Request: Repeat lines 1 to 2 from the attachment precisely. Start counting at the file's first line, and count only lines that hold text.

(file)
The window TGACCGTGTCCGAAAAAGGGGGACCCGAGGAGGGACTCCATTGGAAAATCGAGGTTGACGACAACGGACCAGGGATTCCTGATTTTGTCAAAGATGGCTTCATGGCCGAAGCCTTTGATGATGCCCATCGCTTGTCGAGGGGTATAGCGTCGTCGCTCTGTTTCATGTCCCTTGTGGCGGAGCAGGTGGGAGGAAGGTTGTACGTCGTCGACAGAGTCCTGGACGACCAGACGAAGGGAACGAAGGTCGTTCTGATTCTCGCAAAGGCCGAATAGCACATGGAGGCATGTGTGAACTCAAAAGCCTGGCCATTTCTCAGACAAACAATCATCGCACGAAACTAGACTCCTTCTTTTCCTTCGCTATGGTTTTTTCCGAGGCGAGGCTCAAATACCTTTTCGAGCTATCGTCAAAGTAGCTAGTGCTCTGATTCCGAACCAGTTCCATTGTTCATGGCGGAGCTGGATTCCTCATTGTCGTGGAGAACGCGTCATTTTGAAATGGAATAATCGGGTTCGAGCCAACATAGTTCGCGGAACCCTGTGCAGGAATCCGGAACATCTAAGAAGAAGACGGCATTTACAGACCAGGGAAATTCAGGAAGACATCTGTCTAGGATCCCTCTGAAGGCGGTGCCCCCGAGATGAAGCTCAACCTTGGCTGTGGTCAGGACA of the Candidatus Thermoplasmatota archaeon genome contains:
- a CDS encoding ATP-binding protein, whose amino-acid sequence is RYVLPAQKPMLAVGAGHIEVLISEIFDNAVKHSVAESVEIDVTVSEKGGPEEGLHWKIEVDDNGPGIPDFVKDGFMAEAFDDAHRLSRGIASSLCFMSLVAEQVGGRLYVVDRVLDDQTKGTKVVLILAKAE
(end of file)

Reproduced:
The window TGACCGTGTCCGAAAAAGGGGGACCCGAGGAGGGACTCCATTGGAAAATCGAGGTTGACGACAACGGACCAGGGATTCCTGATTTTGTCAAAGATGGCTTCATGGCCGAAGCCTTTGATGATGCCCATCGCTTGTCGAGGGGTATAGCGTCGTCGCTCTGTTTCATGTCCCTTGTGGCGGAGCAGGTGGGAGGAAGGTTGTACGTCGTCGACAGAGTCCTGGACGACCAGACGAAGGGAACGAAGGTCGTTCTGATTCTCGCAAAGGCCGAATAGCACATGGAGGCATGTGTGAACTCAAAAGCCTGGCCATTTCTCAGACAAACAATCATCGCACGAAACTAGACTCCTTCTTTTCCTTCGCTATGGTTTTTTCCGAGGCGAGGCTCAAATACCTTTTCGAGCTATCGTCAAAGTAGCTAGTGCTCTGATTCCGAACCAGTTCCATTGTTCATGGCGGAGCTGGATTCCTCATTGTCGTGGAGAACGCGTCATTTTGAAATGGAATAATCGGGTTCGAGCCAACATAGTTCGCGGAACCCTGTGCAGGAATCCGGAACATCTAAGAAGAAGACGGCATTTACAGACCAGGGAAATTCAGGAAGACATCTGTCTAGGATCCCTCTGAAGGCGGTGCCCCCGAGATGAAGCTCAACCTTGGCTGTGGTCAGGACA of the Candidatus Thermoplasmatota archaeon genome contains:
- a CDS encoding ATP-binding protein, whose amino-acid sequence is RYVLPAQKPMLAVGAGHIEVLISEIFDNAVKHSVAESVEIDVTVSEKGGPEEGLHWKIEVDDNGPGIPDFVKDGFMAEAFDDAHRLSRGIASSLCFMSLVAEQVGGRLYVVDRVLDDQTKGTKVVLILAKAE